I can think of two movies that might be fun to juxtapose with Bar Boys: Legally Blonde (2001) and The Paper Chase (1973). The latter was a movie recommended to me during my Constitutional Law 2 class with Prof. Pangalangan. Here’s a clip:

Among the themes in the movie was a law student’s relationship with grades. Grades: that touchy topic of law school that provokes a wide array of reactions among law students. We only get a glimpse of that in Bar Boys when Chris gives 5s to his erring classmates or the struggle of Erik to get a passing mark. The ending of the two movies likewise involves a revelation of sorts of one’s grades. In Bar Boys, Erik holds his final grade in a little brown envelope and gives it to Torran to open, who later misleads Erik into thinking he failed when in reality he passed. In The Paper Chase, we find as the camera hovers over the shoulder of the feared Mr. Kingsfield, the final blue exam booklet of Hart gets a 93 with big “A” written on the front. Later on, the scene cuts to a beach were Hart is sitting by a rock with his feet on the sand. He gets a letter with the words “GRADES ENCLOSED” in bold letters. He pauses, and he’s asked, “Aren’t you going to open your grades?” He thinks and then folds the unopened envelope into a paper plane. He climbs a rock and throws the plane into the sea.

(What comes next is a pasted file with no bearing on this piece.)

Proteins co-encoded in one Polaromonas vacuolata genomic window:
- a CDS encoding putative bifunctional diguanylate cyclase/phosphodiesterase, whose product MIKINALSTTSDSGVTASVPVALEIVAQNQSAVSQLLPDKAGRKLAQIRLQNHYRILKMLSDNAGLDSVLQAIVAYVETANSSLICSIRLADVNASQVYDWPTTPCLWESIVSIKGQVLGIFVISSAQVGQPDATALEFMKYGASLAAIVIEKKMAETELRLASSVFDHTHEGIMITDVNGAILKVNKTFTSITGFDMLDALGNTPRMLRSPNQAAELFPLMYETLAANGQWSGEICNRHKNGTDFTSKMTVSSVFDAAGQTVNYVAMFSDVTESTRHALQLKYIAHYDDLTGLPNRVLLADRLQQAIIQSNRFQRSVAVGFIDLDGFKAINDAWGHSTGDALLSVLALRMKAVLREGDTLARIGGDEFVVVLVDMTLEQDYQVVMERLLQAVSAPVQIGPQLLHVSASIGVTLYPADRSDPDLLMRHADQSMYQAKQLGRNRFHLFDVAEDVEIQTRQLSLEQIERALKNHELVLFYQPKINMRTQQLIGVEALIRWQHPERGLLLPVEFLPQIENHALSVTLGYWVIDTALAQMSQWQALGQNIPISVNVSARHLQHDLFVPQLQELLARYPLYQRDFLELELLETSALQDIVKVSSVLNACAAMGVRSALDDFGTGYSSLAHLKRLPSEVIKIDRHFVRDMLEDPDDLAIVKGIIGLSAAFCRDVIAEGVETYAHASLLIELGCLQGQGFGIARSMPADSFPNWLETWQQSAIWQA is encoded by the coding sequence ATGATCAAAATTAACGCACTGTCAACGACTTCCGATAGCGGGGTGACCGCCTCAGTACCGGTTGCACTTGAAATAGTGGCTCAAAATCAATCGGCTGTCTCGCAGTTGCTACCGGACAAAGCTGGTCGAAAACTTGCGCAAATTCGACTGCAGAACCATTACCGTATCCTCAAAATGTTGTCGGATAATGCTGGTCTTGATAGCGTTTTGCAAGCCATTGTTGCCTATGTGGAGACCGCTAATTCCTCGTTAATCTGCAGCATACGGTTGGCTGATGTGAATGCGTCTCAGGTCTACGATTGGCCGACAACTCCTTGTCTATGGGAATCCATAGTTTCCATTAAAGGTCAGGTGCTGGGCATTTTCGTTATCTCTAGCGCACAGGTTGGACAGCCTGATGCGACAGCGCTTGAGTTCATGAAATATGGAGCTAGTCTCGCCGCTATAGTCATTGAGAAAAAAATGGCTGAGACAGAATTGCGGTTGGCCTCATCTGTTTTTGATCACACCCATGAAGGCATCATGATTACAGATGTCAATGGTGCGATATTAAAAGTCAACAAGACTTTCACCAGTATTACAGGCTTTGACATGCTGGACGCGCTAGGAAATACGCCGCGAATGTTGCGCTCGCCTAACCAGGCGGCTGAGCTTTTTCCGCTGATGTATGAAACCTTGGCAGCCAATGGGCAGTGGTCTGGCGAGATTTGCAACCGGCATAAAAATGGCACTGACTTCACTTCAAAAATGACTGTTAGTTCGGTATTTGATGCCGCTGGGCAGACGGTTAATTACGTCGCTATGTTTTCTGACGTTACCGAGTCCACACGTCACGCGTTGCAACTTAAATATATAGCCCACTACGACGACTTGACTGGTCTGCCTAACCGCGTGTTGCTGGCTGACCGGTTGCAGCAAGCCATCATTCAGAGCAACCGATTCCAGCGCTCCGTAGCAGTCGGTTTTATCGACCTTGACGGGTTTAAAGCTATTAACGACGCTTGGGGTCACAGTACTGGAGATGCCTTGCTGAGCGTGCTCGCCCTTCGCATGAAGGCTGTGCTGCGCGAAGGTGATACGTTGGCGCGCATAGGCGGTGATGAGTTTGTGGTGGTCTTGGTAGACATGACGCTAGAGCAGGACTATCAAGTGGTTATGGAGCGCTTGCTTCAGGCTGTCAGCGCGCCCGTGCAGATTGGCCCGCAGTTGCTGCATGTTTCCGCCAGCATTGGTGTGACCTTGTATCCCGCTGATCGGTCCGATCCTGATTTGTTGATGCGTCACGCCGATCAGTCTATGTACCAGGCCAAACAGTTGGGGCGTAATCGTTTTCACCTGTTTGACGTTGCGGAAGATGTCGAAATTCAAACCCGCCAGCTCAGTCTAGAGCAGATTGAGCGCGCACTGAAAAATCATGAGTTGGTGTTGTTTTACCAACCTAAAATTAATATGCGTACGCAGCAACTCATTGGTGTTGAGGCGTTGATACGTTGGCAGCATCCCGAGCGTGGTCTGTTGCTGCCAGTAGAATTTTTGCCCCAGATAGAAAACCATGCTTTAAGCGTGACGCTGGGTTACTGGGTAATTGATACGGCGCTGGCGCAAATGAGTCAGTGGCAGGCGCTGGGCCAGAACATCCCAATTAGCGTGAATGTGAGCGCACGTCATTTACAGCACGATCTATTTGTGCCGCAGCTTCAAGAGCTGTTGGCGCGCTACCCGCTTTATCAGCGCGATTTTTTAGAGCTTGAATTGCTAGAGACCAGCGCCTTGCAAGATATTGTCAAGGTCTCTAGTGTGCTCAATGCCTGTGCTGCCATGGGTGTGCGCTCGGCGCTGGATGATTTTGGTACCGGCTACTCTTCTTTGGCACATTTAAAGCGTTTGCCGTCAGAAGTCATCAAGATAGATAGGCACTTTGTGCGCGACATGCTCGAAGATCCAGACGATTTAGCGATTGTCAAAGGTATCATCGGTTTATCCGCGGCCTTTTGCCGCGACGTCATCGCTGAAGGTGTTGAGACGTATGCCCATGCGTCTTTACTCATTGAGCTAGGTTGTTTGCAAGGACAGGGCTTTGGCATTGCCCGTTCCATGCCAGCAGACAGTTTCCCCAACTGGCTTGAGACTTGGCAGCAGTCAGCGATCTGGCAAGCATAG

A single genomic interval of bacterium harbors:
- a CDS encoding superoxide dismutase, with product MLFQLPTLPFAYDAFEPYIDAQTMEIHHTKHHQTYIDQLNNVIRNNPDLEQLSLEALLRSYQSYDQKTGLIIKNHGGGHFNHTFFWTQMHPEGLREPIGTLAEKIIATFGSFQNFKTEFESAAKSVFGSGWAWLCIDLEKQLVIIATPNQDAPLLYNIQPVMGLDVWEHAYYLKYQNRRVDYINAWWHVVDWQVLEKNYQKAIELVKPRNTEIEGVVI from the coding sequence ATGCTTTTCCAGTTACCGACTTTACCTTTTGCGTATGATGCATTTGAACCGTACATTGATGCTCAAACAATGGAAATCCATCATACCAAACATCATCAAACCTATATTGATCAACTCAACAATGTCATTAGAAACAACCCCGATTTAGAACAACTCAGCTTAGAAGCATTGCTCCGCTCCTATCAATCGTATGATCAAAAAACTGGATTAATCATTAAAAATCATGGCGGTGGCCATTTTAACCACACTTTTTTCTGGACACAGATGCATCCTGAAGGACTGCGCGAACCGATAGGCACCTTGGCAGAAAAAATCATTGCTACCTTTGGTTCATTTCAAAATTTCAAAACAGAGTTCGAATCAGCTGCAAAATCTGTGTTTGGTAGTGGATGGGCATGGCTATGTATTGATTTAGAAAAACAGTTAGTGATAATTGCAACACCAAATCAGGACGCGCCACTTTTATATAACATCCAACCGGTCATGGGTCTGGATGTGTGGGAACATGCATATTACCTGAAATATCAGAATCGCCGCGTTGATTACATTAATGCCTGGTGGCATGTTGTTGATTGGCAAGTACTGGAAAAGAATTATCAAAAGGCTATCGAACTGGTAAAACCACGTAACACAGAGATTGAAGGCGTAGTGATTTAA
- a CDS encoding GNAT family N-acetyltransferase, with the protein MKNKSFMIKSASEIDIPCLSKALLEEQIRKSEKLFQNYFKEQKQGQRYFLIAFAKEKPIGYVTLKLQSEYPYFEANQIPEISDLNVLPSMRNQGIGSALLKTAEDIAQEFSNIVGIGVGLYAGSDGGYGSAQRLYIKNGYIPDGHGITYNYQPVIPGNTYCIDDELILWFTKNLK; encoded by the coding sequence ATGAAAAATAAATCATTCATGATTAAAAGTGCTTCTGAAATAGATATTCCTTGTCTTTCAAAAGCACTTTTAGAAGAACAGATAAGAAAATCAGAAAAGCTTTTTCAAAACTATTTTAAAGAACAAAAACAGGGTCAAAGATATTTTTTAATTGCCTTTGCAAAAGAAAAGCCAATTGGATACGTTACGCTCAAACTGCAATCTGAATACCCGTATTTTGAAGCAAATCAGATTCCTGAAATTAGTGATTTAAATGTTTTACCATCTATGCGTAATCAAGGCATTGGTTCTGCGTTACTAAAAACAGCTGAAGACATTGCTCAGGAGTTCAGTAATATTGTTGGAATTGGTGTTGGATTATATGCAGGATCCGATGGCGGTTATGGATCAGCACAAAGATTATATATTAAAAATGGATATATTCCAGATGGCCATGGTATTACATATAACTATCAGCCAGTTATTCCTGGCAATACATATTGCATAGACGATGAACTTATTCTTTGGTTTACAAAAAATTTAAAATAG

Aside from grades, the juxtaposition of Professors Kingsfield and Hernandez is fertile soil for reflection. But I suppose that’s better left for another blog entry.

BRL 1: Where to study?

[after Van Helsing and Jonathan have returned from driving a stake through Lucy’s heart]

Dr. Steward: I don’t understand it! he’s covered in blood and there’s not a drop on you!